Regulatory challenges for banks in a no deal Brexit scenario
16 August 2019
With the Brexit negotiations currently deadlocked and no clear route towards an agreement between the UK and EU-27, the chances of a no deal Brexit are higher now than they have ever been. The possibility of the UK leaving the EU without a withdrawal agreement and implementation period means that banks should ramp up their planning to meet changing regulatory requirements in both the UK and EU in the event of a no deal scenario.
If the UK leaves the EU without a deal it will automatically leave the single market and the EU’s regulatory framework will no longer apply. To ensure the UK has a functioning regulatory framework in this scenario the Government and regulators have been going through the process of ‘onshoring’ EU regulations into UK legislation and regulatory rulebooks. In the event of a no deal Brexit this will be the regulatory requirements financial institutions operating in the UK will have to comply with, at least in the short term prior to the outcome of the Government’s recently announced review into the UK’s financial services regulatory regime.
The intention of the onshoring process has not been to make substantive policy changes to the current EU requirements, but in a number of areas substantial changes will have to be made due to the UK’s exit from the EU. Many of these changes will be phased in, but a number of important changes will not, and banks need to be ready by the end of October.
Banks currently operating in the UK as EEA branches will be required to comply with the same rules that apply to other third country branches on 31 October 2019 (‘exit day’) subject to transitional relief in a limited number of areas (for up to two years after exit) such as the UK’s remuneration rules, status disclosure requirements to retail customers, and branch level P&L reporting but other requirements such as FSCS membership will occur from exit date. EEA branches should particularly familiarise themselves with the requirements that will apply under the Temporary Permissions Regime (TPR) which will allow them to continue to operate in the UK for three years after the UK leaves the EU.
UK authorised banks should also prepare for a number of Brexit related changes, taking into account whether they will take effect from 31 October or will be phased in. One consequence of Brexit is that the current preferable treatment applied to EU exposures to EEA institutions and assets will no longer apply in the UK. This means that the preferential treatment of EU-27 exposures and assets for the purposes of bank capital and liquidity requirements will end under a no-deal Brexit scenario, but will be subject to a phase-in period of up to two years.
Similarly EEA assets that currently automatically qualify as collateral under EMIR will no longer do so unless they meet the credit quality requirements currently applied to third country assets. Changes to the requirements around the contractual recognition of bail-in will require firms to include contractual bail-in clauses in the case of any new issuance (or material amendments) under EEA law of bail-in liabilities after Brexit by UK bank, with the exception of unsecured liabilities that are not debt instruments.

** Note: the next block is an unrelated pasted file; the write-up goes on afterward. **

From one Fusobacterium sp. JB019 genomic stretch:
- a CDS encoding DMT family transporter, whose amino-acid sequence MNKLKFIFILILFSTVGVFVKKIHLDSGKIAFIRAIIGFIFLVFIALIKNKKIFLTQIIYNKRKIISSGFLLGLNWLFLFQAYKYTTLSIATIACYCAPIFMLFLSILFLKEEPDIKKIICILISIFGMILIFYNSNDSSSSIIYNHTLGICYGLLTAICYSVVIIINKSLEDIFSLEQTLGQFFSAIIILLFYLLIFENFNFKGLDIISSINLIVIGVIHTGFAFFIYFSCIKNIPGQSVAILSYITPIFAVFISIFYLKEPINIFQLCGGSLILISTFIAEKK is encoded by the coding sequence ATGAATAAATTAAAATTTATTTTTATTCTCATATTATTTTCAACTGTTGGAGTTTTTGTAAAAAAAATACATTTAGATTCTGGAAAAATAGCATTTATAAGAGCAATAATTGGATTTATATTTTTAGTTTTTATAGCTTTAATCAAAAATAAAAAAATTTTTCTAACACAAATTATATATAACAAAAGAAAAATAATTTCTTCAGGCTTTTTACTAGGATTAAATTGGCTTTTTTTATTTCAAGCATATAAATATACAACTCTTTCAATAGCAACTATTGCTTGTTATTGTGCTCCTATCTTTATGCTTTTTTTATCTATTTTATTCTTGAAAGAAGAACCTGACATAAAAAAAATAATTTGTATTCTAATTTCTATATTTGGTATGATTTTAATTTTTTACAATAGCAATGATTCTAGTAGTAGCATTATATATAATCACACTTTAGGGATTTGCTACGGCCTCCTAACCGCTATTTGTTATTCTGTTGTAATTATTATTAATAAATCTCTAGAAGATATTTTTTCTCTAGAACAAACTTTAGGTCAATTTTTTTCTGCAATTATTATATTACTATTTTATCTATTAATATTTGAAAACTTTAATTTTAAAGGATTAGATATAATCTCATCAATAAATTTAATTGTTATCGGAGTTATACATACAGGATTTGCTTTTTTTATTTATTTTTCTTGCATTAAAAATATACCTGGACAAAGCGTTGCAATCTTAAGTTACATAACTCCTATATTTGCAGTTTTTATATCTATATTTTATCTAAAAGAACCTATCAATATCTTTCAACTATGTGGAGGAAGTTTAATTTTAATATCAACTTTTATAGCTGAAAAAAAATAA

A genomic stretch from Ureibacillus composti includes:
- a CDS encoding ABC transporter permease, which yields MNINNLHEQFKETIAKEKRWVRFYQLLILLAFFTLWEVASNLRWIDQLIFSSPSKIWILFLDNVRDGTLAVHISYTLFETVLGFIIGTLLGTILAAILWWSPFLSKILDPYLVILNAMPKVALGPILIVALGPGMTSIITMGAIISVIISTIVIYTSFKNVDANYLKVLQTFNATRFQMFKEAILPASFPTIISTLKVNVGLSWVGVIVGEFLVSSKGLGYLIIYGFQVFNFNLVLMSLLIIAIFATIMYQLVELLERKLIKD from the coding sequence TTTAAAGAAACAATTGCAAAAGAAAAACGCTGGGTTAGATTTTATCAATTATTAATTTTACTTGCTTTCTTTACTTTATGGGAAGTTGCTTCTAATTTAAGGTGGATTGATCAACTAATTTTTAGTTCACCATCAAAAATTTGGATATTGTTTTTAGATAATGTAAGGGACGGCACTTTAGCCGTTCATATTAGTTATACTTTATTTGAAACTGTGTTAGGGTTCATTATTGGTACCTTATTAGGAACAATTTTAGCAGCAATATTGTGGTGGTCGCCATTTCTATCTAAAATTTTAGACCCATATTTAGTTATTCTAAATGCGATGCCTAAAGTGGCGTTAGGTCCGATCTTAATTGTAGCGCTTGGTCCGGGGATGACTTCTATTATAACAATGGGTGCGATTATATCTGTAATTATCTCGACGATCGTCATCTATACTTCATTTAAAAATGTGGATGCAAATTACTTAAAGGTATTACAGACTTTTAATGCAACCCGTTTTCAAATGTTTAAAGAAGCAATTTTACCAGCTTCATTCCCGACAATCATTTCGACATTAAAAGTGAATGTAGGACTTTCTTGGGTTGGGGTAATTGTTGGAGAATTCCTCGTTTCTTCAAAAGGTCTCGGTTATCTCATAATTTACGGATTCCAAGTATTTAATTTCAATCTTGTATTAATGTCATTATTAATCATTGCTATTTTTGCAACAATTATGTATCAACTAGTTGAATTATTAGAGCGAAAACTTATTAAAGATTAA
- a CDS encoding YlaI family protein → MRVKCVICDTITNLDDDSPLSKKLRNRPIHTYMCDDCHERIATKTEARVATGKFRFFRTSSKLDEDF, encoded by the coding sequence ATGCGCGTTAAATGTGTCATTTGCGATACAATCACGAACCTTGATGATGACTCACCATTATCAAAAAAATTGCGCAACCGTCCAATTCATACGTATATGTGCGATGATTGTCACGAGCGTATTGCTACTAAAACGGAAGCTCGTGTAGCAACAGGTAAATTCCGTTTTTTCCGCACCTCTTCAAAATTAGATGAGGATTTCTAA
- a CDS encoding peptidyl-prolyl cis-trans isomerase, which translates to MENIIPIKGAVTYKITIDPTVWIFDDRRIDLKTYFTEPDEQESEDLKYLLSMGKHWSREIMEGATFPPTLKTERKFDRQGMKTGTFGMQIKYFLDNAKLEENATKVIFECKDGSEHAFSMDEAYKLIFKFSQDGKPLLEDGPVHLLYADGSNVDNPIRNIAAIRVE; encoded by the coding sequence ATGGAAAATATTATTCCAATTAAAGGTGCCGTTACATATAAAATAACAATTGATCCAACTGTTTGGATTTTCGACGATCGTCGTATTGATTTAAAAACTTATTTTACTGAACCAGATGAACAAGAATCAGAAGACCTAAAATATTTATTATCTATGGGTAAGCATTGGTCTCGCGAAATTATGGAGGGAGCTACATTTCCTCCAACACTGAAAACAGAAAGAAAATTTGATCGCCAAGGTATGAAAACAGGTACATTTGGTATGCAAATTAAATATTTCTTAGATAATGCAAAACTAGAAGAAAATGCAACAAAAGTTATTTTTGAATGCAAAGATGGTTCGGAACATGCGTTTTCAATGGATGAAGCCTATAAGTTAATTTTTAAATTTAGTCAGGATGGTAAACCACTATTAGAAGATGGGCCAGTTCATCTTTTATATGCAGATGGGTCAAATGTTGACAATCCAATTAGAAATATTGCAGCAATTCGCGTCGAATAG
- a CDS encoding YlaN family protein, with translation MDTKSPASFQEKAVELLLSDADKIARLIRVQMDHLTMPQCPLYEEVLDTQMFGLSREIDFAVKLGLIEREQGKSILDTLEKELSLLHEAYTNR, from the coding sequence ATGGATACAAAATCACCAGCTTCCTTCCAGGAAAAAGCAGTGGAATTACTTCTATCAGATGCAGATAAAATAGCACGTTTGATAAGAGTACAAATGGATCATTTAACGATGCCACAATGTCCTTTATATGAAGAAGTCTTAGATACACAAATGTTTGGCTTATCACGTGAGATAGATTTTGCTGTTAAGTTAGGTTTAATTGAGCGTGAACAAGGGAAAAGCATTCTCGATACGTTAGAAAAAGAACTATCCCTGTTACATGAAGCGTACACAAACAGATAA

Both UK authorised firms and EEA branches should be prepared to report transactions to the FCA starting from exit day. This means they should begin preparations to connect to the FCA’s Market Data Processor (MDP) either directly or via a third party service provider, i.e. an Approved Reporting Mechanism (ARM).
The ECB is also increasingly vocal in its demands that banks speed up their planning for a no deal Brexit. In a recent communication the ECB called on banks to meet commitments made in their Brexit plans to build-up local risk management capabilities and governance structures. The ECB also reinforced concerns over current booking models which do not meet their expectations and the extent to which euro area banks are planning on providing services into the EU from the UK post-Brexit. The ECB also calls on banks to be prepared for a potentially different treatment of the UK under prudential regulation, including the treatment in exposures to UK assets and institutions.
Thanks to the extension of Article 50 firms still have some time remaining before we leave the EU to prepare and while there may be some flexibility from the regulators in specific areas such as strict compliance with the FCA’s transaction reporting regime, firms need to be working towards compliance on a best effort basis. So, banks should make strategic use of the extra time to finalise their preparations, ensuring that they are able to document evidence of their progress if requested.
Preparing for the suite of changing regulatory requirements in the UK and meeting the ongoing expectations of the ECB over the short term will be challenging for banks operating cross border, but it is of fundamental importance that banks continue to do so. The potential consequence of the changes to the UK’s regulatory regime and the ECB’s expectations is increased regulatory costs, meaning that once compliance with immediate changes is ensured, banks will have to assess the impact of the new regulatory dynamic on their business model and profitability.